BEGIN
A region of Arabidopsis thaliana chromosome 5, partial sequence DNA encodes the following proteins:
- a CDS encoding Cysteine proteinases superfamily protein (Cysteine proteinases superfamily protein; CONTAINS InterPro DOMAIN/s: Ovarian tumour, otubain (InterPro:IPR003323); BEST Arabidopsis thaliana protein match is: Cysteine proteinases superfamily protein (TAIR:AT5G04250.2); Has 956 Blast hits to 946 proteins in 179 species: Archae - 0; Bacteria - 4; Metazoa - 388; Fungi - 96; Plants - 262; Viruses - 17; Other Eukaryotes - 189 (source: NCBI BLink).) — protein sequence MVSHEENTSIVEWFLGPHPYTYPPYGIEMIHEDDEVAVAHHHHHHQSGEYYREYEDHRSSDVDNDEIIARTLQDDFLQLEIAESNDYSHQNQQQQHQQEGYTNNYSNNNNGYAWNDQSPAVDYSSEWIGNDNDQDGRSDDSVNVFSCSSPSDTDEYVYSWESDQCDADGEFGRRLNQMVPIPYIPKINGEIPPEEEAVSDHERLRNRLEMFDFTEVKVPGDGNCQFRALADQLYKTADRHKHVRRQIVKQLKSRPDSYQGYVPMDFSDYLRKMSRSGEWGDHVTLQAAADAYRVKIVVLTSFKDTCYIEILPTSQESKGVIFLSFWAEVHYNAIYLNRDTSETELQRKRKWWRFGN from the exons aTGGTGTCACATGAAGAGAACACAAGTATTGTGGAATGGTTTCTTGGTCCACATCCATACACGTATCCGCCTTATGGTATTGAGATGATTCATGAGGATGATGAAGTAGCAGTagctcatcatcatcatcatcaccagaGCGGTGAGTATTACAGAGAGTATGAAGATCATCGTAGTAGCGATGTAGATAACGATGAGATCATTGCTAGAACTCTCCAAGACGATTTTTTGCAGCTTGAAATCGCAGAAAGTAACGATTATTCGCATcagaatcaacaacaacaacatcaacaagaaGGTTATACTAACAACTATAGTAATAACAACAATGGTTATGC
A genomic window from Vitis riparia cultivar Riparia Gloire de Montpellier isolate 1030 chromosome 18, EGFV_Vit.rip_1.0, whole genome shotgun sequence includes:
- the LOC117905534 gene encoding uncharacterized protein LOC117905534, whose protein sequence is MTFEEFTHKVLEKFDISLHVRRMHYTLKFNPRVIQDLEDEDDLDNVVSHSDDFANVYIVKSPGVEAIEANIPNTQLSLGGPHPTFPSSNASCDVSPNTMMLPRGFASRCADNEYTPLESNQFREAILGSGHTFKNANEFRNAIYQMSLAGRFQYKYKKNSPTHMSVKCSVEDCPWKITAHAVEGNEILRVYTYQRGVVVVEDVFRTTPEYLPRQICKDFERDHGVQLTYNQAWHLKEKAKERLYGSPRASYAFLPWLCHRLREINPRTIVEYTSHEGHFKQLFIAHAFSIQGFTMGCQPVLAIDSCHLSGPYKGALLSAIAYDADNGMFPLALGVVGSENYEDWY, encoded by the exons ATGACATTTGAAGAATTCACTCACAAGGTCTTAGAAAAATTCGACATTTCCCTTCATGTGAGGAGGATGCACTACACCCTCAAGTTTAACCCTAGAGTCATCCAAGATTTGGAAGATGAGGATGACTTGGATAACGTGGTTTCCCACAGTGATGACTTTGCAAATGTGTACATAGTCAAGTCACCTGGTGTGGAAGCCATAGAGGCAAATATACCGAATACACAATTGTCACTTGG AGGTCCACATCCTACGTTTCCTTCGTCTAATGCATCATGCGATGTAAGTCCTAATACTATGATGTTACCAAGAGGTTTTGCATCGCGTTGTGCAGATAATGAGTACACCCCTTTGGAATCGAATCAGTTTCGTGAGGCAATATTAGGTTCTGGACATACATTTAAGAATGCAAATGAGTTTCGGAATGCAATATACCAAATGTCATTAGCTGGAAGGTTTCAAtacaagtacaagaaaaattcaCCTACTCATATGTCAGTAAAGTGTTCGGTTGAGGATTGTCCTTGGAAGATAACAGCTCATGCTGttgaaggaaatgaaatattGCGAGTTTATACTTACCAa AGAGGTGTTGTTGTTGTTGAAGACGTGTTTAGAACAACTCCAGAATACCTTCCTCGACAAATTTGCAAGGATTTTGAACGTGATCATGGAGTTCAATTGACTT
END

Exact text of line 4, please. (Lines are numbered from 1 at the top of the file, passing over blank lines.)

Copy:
- the LOC117905534 gene encoding uncharacterized protein LOC117905534, whose protein sequence is MTFEEFTHKVLEKFDISLHVRRMHYTLKFNPRVIQDLEDEDDLDNVVSHSDDFANVYIVKSPGVEAIEANIPNTQLSLGGPHPTFPSSNASCDVSPNTMMLPRGFASRCADNEYTPLESNQFREAILGSGHTFKNANEFRNAIYQMSLAGRFQYKYKKNSPTHMSVKCSVEDCPWKITAHAVEGNEILRVYTYQRGVVVVEDVFRTTPEYLPRQICKDFERDHGVQLTYNQAWHLKEKAKERLYGSPRASYAFLPWLCHRLREINPRTIVEYTSHEGHFKQLFIAHAFSIQGFTMGCQPVLAIDSCHLSGPYKGALLSAIAYDADNGMFPLALGVVGSENYEDWY, encoded by the exons ATGACATTTGAAGAATTCACTCACAAGGTCTTAGAAAAATTCGACATTTCCCTTCATGTGAGGAGGATGCACTACACCCTCAAGTTTAACCCTAGAGTCATCCAAGATTTGGAAGATGAGGATGACTTGGATAACGTGGTTTCCCACAGTGATGACTTTGCAAATGTGTACATAGTCAAGTCACCTGGTGTGGAAGCCATAGAGGCAAATATACCGAATACACAATTGTCACTTGG AGGTCCACATCCTACGTTTCCTTCGTCTAATGCATCATGCGATGTAAGTCCTAATACTATGATGTTACCAAGAGGTTTTGCATCGCGTTGTGCAGATAATGAGTACACCCCTTTGGAATCGAATCAGTTTCGTGAGGCAATATTAGGTTCTGGACATACATTTAAGAATGCAAATGAGTTTCGGAATGCAATATACCAAATGTCATTAGCTGGAAGGTTTCAAtacaagtacaagaaaaattcaCCTACTCATATGTCAGTAAAGTGTTCGGTTGAGGATTGTCCTTGGAAGATAACAGCTCATGCTGttgaaggaaatgaaatattGCGAGTTTATACTTACCAa AGAGGTGTTGTTGTTGTTGAAGACGTGTTTAGAACAACTCCAGAATACCTTCCTCGACAAATTTGCAAGGATTTTGAACGTGATCATGGAGTTCAATTGACTT